intercalation at the end of 120 years only reminds us of the disorder that
prevailed during the last days of the Sassanian Empire and its subsequent
THE LEAP YEAR
A point about
intercalation in a “leap year:” The precise time of vernal equinox is
determined by the International Meridian, at present Greenwich. The usual way is
to count the year of 365 days and 6 hours. Four 6 hours, or one day, is added to
bring back the year on the right track. This fourth year is called the “leap
year” because it “leaps” one day ahead. But the actual length of the year
is 6 hours but 5 hours 48 minutes and 45.5 seconds, a difference of 11 minutes
and 14.5 seconds. This amount to
one day in 128 days. It was to correct this that the leap years are those eras
which are divisible by 400. Even this makes the Christian or Common year 26
seconds longer than the tropical year.
The Iranian calendar
does not have this problem. Its new year begins exactly at the beginning of the
equinox. Although the formal Iranian year of the present days has its “leap
year,” it should never worry about it. All
it has to do is to see that if the “right” times falls after midnight – 0
hours 00 minutes and 01 seconds to 0 hours 00 minutes and 00 seconds -- the
first day of the year also begins with it. This is because the Avestan day
begins with the “Ushahin Gâh,” the Dawn Time, which begins from
midnight. Yes, the Iranians have been counting their day from midnight for, at
least, 3738 years and it is the West that has adopted it very late in our times.
The Iranian calendar DOES NOT need a leap year at all. It is automatically
within the right time. I hope that one day the authorities concerned would
realize this FACT and amend the calendar by eliminating the so-called leap
Each of the twelve
Avestan months and thirty days were named after a deity, some of them old Aryan
gods and goddesses discarded by Zarathushtra but reintroduced later by
authoritative priests, and some of them Gathic principles personified by the
same priests into divine entities, all now called yazatas, meaning
"venerated, venerable." "Year"
in general was called "yâiri" or "yâri", but
the intercalated solar year was known as "saredha", Old Persian
of the Achaemenians "tharda", and Pahlavi and modern Persian
"sâl" (compared Sanskrit "sharad", autumn,
This calendar is
followed to this day by Iranian Zartoshtis and some Parsis. It is called Fasli,
a modern Persian-Arabic word meaning "seasonal"
However, majority of
Parsis use Shahenshahi, the "Imperial" calendar. The Parsis
have not intercalated since 1126 CE. It
now begins in the last week of August – 21st, full seven months
plus one day earlier. The Iranian Zoroastrians, who follow the Qadimi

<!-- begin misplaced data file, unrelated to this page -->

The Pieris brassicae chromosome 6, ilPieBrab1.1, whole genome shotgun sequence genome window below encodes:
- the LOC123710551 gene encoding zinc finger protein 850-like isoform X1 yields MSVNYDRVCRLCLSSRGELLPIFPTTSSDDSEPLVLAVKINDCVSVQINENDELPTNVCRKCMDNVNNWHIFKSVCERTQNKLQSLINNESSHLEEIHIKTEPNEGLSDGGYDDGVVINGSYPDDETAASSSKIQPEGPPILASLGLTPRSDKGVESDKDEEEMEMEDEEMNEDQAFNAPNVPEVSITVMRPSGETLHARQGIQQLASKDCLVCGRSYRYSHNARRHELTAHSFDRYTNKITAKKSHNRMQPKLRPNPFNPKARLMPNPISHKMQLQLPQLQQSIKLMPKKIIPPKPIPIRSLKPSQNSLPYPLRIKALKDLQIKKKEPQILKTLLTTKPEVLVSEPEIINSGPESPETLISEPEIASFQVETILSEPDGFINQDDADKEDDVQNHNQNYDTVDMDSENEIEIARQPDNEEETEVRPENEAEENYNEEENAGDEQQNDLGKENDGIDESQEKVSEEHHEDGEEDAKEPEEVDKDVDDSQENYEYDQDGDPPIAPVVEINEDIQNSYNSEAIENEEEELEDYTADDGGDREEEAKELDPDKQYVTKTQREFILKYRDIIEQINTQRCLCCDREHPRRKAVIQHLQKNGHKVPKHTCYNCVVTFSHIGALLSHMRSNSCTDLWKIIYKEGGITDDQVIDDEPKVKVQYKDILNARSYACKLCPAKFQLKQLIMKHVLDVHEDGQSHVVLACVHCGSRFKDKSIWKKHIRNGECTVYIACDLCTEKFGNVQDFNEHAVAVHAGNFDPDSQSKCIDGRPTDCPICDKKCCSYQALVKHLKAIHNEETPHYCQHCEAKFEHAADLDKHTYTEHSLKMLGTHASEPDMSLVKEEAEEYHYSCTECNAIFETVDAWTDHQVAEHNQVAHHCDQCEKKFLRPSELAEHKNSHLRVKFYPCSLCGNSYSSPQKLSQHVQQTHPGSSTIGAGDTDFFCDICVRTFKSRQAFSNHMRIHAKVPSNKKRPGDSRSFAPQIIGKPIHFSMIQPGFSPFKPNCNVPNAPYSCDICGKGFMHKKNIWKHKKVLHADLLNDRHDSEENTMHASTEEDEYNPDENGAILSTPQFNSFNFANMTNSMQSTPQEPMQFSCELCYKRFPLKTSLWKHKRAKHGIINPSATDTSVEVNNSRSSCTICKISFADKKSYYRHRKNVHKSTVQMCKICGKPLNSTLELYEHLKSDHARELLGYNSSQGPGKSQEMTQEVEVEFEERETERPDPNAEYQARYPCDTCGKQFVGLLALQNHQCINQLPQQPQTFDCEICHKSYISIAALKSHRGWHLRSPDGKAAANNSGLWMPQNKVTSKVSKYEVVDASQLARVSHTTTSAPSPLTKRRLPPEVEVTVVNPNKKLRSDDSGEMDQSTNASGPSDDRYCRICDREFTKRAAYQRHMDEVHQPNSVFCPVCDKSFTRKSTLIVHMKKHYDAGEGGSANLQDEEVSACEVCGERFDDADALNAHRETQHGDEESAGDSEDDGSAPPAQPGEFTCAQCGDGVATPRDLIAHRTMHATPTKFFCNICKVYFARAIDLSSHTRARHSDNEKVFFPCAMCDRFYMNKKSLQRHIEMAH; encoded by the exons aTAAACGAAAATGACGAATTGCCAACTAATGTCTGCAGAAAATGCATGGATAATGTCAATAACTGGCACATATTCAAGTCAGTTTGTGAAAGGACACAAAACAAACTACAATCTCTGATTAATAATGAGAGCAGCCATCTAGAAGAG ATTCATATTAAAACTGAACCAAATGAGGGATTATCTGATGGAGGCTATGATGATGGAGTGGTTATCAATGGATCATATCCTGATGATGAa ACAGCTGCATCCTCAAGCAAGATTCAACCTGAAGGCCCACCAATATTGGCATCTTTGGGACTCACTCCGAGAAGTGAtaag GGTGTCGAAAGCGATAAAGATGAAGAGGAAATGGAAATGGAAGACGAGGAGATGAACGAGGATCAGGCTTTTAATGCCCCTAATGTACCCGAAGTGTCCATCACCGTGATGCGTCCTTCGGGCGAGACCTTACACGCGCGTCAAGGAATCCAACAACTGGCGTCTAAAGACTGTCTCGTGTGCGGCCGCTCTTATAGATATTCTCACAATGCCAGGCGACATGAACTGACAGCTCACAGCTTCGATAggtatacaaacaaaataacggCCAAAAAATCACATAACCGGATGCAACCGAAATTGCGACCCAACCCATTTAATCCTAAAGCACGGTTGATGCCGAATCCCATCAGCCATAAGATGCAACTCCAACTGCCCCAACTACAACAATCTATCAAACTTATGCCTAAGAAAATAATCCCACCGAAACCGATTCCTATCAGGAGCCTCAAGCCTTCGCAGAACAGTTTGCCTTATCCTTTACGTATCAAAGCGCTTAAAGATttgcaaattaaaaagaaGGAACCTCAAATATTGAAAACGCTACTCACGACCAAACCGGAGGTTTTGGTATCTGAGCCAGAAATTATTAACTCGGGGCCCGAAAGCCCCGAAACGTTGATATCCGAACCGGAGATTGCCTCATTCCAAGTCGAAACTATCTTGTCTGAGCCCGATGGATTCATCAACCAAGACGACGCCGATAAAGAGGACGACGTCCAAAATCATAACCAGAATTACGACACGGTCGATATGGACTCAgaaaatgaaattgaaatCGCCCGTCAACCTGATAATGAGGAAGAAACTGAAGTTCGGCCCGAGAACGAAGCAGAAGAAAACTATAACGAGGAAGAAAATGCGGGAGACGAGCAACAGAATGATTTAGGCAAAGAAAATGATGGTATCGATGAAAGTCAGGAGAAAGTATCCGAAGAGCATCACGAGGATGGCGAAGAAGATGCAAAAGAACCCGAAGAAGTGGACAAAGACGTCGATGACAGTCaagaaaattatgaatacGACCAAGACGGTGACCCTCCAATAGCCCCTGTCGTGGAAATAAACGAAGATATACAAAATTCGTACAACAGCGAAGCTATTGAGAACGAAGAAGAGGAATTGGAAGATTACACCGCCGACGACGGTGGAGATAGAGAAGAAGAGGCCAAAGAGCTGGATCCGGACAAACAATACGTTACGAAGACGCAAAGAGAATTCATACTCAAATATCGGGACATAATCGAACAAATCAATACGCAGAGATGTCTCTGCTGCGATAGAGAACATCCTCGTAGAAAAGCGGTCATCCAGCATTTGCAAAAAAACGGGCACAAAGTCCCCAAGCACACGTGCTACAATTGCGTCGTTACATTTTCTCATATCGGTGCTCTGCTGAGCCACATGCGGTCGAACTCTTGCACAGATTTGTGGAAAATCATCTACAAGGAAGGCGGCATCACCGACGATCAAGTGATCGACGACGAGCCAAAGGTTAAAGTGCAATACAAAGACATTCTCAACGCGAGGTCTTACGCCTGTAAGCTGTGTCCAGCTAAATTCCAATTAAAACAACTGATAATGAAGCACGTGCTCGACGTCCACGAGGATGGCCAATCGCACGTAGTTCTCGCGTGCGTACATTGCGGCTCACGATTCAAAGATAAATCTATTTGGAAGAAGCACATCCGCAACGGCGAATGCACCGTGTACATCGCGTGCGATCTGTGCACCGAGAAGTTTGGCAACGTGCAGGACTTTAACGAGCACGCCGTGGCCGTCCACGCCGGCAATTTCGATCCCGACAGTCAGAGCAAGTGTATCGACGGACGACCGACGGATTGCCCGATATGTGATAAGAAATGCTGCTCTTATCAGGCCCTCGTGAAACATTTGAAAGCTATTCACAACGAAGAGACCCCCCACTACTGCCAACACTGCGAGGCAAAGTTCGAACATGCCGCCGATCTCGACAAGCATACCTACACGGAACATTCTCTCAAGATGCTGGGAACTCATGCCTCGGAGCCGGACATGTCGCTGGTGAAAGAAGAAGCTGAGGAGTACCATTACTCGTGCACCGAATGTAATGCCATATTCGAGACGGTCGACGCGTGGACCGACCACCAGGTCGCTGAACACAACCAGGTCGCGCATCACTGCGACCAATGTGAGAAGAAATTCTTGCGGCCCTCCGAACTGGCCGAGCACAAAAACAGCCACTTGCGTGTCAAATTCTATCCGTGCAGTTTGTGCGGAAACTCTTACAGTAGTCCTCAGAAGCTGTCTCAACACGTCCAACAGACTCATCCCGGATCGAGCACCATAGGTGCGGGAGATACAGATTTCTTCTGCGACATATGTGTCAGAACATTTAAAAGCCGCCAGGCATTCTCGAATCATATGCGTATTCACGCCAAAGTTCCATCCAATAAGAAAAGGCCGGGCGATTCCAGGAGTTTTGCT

Calendar, have abandoned intercalation since 1006 CE and the 365-day year has
now forwarded their new year day by eight months. As seen, the two calendars are
neither precisely "Gathic" nor astronomically scientific. So is the
present Zoroastrian era of 1370 followed by the Shahenshahis, Qadimis and Parsi
Faslis. It is based on the ascension of the last Sassanian king Yazdegerd III
(632-642 CE + 10 years of wandering until his murder by Khosrow the miller) and
has no religious significance at all.
Fortunately, with the
exception of a minute number, mostly residing in India, all Iranian Zoroastrians
have given up the Qadimi calendar in favor of the Fasli one, and they reckon the
Zarathushtrian Religious Era as the beginning. At present there is a move to
unify all Zoroastrians, at least in North America and Europe, to adopt the Fasli
NAMES OF SEASONAL
people were in tune with nature in their day-to-day life. They fully knew the
solar and lunar movements and the changes in the seasons. They had timed their
activities to suit the climate in which they lived. This timetable was kept in
step with saredha, the tropical solar year of 365 days, 5 hr, 48 min, and
45.5 sec, but differed a little on certain points.
Their activities were
scheduled to correspond with various phases of their agricultural life on the
Iranian Plateau. It was divided into six phases. The end of one phase and the
beginning of other were celebrated as a special time of festivity. The six
seasonal festivals were:
meaning "vernal equinox," the 1st day of Farvardin, the beginning of
spring, on or about 21st March, was to celebrate the end of the old year and the
beginning of the new year. It was, according to the Avesta, the time to
"properly set" everything and prepare for the new year.
(Mid-spring), 14th day of Ardibehesht, on or about 4th May, was the time to
celebrate the occasion for the cattle having delivered their young and yielded
"abundance of milk" and also for appraising the crops sown in late
winter or early spring.
(Midsummer), 12th day of Tir, on or about 3rd July, was the beginning of the
(Grain-reaping), 25th day of Shahrivar, on or about 16th September, marked the
end of harvesting.
(5) Ayâthrema (no-travel),
24th day of Mehr, on or about 16th October, was to enjoy the end of trade
caravans and the time to mate cattle before the winter set in.
(Midyear), 15th day of Dey, on or about 4th January, heralded the passing of the
winter peak and for making preparations to meet the spring with agricultural
Only the first two
festivals coincided with the solar seasonal changes. The others were purposely
put off to meet the living conditions. They were not calendarically or
traditionally bound but were very practical people, a point to note.
Most probably the
festivals were celebrated with sacrifices to gods and goddesses and by indulging
in a joyous festivity.
born in an agricultural environment, preached and spread his Good Religion among
people engaged in crop cultivation and animal husbandry. His dynamic message
introduced a completely new order in spiritual, or better, as he put it, mental
sphere and purged out all evil and superstitious thoughts, misleading words,
harmful deeds, and superficial, superfluous rituals, but helped to strengthen
and promote all the then-existing constructive activities of a good living.
And the Gahanbars were one of the constructively enjoyable festivals.
particularly the book of Vispered, show that the early Zarathushtrians turned
the Gahanbar into an occasion to fit into their new pattern of life. Each